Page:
Bergman and other EPA officials said Tinsley's report fails to consider that mercury pollution is a global problem and that most Americans are exposed to it by eating fish imported from abroad.
The environmental group sued EPA in 1992 to force the agency to regulate hazardous air pollutants from power plants. The Clinton administration in late 2000 directed EPA to regulate mercury as a toxic, hazardous substance and require "maximum achievable control technology" at hundreds of coal-fired power plants.
Since the late 1990s, the EPA had regulated mercury dumped in water and air from municipal waste and medical waste incinerators, but not from power plants.
Utilities could meet the EPA's target by switching to cleaner-burning coal or natural gas, or installing equipment to cut smog and acid rain.
The agency's favored approach is an industry-supported program that would let plants sell unused pollution rights to companies that overshoot their allowances. Under a pollution-trading system, plants unable to meet the required reductions could buy emission allowances from other plants that have exceeded the required cuts.
By Deborah Zabarenko
|Macbeth Not Guilty?|
By James Kilner
Mostly inaccurate, says Johnstone, who has tabled a motion in parliament commemorating the 1,000th anniversary of the birth of Macbeth, who reigned between 1040 and 1057. He says Shakespeare wrote the play to appeal to the superstitious Scottish king James VI, who had just succeeded to the English throne.
Engineering and Physical Sciences Research Council Press Release
It can also be applied at the consumer level, e.g. to enable interior design ideas to be visualized by adding virtual furniture to the view of a room provided by a hand-held camera as it moves.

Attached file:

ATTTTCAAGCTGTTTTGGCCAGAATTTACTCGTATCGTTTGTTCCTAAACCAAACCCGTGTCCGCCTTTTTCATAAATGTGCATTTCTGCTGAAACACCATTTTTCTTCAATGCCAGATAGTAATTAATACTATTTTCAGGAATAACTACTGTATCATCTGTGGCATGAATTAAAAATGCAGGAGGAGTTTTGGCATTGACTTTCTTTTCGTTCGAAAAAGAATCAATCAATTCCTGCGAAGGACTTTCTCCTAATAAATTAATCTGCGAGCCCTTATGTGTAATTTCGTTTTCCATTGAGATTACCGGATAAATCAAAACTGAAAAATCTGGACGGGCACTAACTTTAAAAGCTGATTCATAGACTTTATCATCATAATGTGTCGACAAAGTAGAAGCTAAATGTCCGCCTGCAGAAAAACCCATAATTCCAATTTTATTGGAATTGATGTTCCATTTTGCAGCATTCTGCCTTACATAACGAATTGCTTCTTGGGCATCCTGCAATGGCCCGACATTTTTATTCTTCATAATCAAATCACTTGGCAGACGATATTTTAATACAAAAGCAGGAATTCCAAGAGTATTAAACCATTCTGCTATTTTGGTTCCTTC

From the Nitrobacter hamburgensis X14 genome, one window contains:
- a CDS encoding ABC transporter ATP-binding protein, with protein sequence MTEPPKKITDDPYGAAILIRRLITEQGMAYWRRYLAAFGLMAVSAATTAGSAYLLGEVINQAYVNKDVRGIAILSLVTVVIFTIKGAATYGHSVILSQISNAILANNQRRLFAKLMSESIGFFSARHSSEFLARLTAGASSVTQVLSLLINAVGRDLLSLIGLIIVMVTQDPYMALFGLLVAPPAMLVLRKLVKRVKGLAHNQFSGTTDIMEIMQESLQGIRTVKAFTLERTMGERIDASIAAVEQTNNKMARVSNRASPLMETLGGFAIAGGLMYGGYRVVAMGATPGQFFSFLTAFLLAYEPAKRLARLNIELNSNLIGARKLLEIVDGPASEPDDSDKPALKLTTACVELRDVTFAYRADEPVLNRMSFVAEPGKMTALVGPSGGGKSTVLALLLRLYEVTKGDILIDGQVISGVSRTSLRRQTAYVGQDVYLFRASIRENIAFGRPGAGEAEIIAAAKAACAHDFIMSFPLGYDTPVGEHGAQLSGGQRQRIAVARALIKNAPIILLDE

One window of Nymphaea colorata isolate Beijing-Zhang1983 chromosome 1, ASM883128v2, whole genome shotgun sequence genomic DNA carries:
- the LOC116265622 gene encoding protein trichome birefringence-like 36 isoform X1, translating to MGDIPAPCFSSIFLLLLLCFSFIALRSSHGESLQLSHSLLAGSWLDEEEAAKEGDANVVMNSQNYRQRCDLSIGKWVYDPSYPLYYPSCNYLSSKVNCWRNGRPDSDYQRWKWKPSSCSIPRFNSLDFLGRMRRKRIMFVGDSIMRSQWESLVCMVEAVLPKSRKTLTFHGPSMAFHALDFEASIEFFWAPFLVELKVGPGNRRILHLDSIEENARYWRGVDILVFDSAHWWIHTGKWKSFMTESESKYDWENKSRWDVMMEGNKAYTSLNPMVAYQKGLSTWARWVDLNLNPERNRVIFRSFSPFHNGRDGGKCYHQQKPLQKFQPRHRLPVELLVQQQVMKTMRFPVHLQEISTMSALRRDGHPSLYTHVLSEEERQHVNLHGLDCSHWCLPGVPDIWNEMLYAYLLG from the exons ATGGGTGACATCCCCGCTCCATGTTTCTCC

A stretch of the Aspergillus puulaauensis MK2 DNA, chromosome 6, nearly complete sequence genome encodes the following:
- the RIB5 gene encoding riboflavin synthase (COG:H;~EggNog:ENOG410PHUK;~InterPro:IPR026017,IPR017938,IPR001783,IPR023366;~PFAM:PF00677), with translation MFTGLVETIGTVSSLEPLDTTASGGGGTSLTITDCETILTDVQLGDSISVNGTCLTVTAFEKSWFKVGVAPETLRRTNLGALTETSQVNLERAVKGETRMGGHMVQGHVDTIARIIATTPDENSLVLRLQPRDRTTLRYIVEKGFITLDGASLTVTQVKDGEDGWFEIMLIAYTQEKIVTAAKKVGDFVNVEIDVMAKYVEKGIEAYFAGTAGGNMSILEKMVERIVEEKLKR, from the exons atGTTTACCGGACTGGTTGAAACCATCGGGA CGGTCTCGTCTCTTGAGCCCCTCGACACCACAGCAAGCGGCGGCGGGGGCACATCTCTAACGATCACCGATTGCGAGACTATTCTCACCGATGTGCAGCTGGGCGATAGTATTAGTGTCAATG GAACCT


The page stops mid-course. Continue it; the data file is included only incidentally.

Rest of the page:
[Great! Possible at last! Soon we will have real-time fake news! Wait! Don't we already have that? Ed.]
|Genre News: What Are Ratings Sweeps? JAG, Enterprise, Casino Royale, Brian Wilson & More!|
|What Are Ratings Sweeps? |
February 6, 2005 (eXoNews) - So what the hell is this February Sweeps thing that TV fans keep hearing about? Here's my definition, stolen from reliable sources:
Hey, you say. That's a lot of people! Well, yes and no.
On the positive side, the WB and UPN are smaller broadcast networks with fewer viewers overall than ABC, NBC, CBS and Fox, so 4,664,000 households might be considered a good share for a Wednesday. 7th Heaven, the WB's highest rated show got a typical 6.0/9 rating last week.
On the positive side, Smallville is up against the Fox mega-stupid hit American Idol this time of year. American Idol scored 17.9/26 at 8PM on the same night. ABC's big hit Lost now blasts Clark Kent at 8PM on Wednesdays as well, but Lost was a rerun last week so it came in second with 7.5/11 in the overnights. 60 Minutes came in third on CBS with 5.2/8.
On Sunday, Crossing Jordan brought in a 9.3/13, making her number two against a movie on CBS. This is low for Jordan, who usually beats out Boston Legal in her 10PM slot but Boston Legal wasn't on last Sunday. Jordan may have to work harder to earn another season as Denny Crane now has Candice Bergen to play with.
Viewers concerned about the Tuesday Fox show House (AKA House, MD) can rest easy. House was number one last week at 9PM with a 9.2/13 and a 5.2/13 among adults 18-49.
For those who haven't seen it, House is a hospital drama with a twist. Each week Dr. House (hence the series name - clever, eh?) and his group of demographically balanced young interns solve a baffling medical mystery. Sounds silly, but the cast is excellent and it works.